So, maybe around the same time, usually after effacement, the cervix begins to dilate. So once it shortens and thins out and the plug is released, the baby's head has to fit through so it can come down the birth canal. Since I am at 3 cm, I still haven't entered into "active labor," which is when the contractions usually start. You don't start pushing the baby out until you've hit 10 cm, so I've got a while to go. But as the baby wiggles into a comfortable place and exits the cervix, that's where the term "station(s)" comes from.

Stations refer to how high/low the baby's head is in the pelvis (if (s)he is coming out in the ordinary position, otherwise this will refer to the baby's feet). At "Zero Station" the baby is ready to come out. Anything with a negative number is higher or more inside the pelvis, anything with a plus means the baby is on his/her way out.

So while he's definitely on his way, it was all shocking news to us considering we are "due" until July 1st. But before we go all crazy, this is only the beginning of labor and I'm still bumming around at home waiting for it to continue to progress and for contractions to start.

I'll keep everyone posted!

Tuesday, May 11, 2010

Poking and Prodding your Newborn

Believe it or not, the baby just doesn't pop out, get cleaned up, and then happily chill out with some fresh breastmilk immediately after the birth. After talking with my midwife and reading up on birth, it appears that the baby gets a series of shots and other drugs immediately upon being born.

There is the Vitamin K shot, the Hepatitis B shot, the hearing test, a metabolic screening, a full checkup, an Apgar evaluation, and the eye drops.

Vitamin K is needed to help blood clot. So this shot prevents dangerous bleeding in newborns. Of course there is pain in the area of the shot, so you can ask that the doctor give the shot after you have spent some time with the newborn.

Hep B according to "It has now been suggested by most hospitals that newborns get a vaccine to protect against the hepatitis B virus (HBV). HBV can cause a lifelong infection, serious liver damage and even death. The hepatitis B vaccine is a series of three different shots. The American Academy of Pediatrics and the Centers for Disease Control (CDC) recommends that all newborns get the first shot soon after birth or before leaving the hospital. If the mother does not have hepatitis B, the first shot can wait for 2 months. The second and last shot should be given before 18 months of age."

Hearing test: Newborn hearing tests can spot hearing problems early. Doctors use tiny headphones to see how the baby reacts to sounds.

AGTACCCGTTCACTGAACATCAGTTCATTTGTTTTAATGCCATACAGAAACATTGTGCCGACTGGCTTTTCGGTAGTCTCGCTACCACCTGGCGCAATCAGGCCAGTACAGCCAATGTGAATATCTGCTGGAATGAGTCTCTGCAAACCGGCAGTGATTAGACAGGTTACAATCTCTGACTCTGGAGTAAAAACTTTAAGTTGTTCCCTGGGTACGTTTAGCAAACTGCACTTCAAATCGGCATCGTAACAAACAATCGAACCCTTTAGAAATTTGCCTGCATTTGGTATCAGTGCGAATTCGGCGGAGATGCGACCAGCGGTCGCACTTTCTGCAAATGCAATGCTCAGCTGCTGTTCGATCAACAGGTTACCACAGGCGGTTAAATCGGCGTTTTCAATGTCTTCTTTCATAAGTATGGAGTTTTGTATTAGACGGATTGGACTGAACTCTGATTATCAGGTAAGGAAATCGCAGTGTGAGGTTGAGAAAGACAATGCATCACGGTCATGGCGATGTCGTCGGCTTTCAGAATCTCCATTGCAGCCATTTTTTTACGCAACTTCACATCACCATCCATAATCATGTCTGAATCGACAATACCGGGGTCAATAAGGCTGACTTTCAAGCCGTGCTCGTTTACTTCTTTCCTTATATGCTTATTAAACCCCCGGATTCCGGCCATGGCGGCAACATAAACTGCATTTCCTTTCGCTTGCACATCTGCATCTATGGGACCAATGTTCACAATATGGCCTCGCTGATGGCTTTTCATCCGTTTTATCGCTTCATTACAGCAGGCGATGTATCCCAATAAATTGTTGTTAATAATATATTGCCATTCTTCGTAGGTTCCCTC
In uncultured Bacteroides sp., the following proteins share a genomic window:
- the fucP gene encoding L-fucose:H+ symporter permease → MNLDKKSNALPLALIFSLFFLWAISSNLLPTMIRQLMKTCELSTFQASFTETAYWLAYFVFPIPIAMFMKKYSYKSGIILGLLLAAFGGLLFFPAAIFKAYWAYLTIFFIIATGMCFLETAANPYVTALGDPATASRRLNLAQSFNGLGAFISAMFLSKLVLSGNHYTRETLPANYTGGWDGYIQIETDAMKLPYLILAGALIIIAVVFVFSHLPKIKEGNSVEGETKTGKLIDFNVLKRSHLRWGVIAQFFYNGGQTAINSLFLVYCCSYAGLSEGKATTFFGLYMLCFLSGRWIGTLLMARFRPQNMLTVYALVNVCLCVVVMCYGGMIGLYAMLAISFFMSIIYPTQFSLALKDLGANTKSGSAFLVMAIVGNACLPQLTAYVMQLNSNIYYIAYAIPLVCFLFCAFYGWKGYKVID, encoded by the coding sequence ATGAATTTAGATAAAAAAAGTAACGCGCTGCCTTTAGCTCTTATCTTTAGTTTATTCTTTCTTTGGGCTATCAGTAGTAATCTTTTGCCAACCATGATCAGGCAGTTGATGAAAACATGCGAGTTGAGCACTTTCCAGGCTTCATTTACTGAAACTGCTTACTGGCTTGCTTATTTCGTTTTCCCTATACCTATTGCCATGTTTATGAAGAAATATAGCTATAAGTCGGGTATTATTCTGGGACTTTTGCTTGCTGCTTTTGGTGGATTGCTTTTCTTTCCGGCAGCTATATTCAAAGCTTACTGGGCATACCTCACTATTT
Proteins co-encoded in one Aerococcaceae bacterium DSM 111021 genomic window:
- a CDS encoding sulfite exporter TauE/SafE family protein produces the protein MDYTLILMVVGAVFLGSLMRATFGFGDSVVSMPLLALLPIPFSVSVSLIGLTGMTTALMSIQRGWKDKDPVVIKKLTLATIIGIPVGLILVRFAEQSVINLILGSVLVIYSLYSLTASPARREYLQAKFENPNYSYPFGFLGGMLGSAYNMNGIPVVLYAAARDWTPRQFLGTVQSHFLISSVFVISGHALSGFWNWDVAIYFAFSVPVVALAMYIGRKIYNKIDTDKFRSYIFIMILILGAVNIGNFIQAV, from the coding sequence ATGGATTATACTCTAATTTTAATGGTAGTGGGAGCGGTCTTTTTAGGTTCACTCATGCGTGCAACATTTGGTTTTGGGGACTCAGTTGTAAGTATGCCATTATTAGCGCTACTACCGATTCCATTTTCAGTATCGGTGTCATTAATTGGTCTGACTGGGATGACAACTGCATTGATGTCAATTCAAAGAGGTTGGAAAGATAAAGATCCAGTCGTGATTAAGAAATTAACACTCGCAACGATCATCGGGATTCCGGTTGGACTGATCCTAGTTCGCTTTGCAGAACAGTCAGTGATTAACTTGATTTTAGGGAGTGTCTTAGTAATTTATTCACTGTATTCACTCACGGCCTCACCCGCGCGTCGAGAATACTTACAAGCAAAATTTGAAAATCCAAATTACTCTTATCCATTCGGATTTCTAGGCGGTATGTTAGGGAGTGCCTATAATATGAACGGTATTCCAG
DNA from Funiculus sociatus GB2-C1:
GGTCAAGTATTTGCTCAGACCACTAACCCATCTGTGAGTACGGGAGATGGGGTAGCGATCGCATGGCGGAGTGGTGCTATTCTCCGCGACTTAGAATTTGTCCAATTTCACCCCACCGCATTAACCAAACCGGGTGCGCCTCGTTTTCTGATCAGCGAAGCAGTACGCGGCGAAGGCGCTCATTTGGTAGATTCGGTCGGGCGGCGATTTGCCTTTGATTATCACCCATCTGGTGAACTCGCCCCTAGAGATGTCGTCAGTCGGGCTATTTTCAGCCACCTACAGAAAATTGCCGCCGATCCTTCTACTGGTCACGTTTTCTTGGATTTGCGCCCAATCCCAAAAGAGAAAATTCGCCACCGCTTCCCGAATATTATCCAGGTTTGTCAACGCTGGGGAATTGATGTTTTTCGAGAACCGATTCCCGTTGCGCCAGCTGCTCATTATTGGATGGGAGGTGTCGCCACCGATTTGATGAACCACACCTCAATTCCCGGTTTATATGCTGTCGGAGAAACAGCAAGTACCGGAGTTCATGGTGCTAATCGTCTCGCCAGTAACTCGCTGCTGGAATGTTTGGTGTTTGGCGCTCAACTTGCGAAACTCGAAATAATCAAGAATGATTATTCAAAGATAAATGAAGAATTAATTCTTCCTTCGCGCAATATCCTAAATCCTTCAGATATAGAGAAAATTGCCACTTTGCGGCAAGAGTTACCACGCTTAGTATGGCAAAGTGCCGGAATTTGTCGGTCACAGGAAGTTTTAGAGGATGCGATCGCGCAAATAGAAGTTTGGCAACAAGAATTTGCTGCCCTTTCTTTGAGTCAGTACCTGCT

The metabolic screening according to is one where, "Doctors or nurses prick your baby's heel to take a tiny sample of blood and then use this blood to test for many diseases. According to the U.S. Department of Health and Human Services, all 50 states require testing for at least two disorders: phenylketonuria and congenital hypothyroidism. But many states test for up to 30 differen
t diseases."

For the regular check-up doctors or nurses also:

•Measure the newborn's weight, length, and head.
•Take the baby's temperature.
•Measure his breathing and heart rates
•Give the baby a bath and clean the umbilical cord stump

The Apgar tests:

•heart rate
•activity and muscle tone
•skin color

The eye drops:

The Centers for Disease Control and Prevention (CDC) "recommend that all newborns receive eye drops or ointment to prevent infections they can get during delivery. Sexually transmitted diseases (STDs) including gonorrhea and chlamydia are a main cause of newborn eye infections. These infections can cause blindness when left untreated. Silver nitrate, erythromycin, and tetracycline are the three medicines used in newborns' eyes." These medicines can sting and/or blur the baby's vision, which some think prevent full parental connection between mother and infant at the time of birth therefore some parents might question whether this treatment is really needed. Besides, many women at low risk for STDs do not want (or need) their newborns to receive eye medicine.

Like it's been said, "Knowledge is Power." So, it's good to know that as a parent, you can make decisions on whether or not your child should receive some of these tests.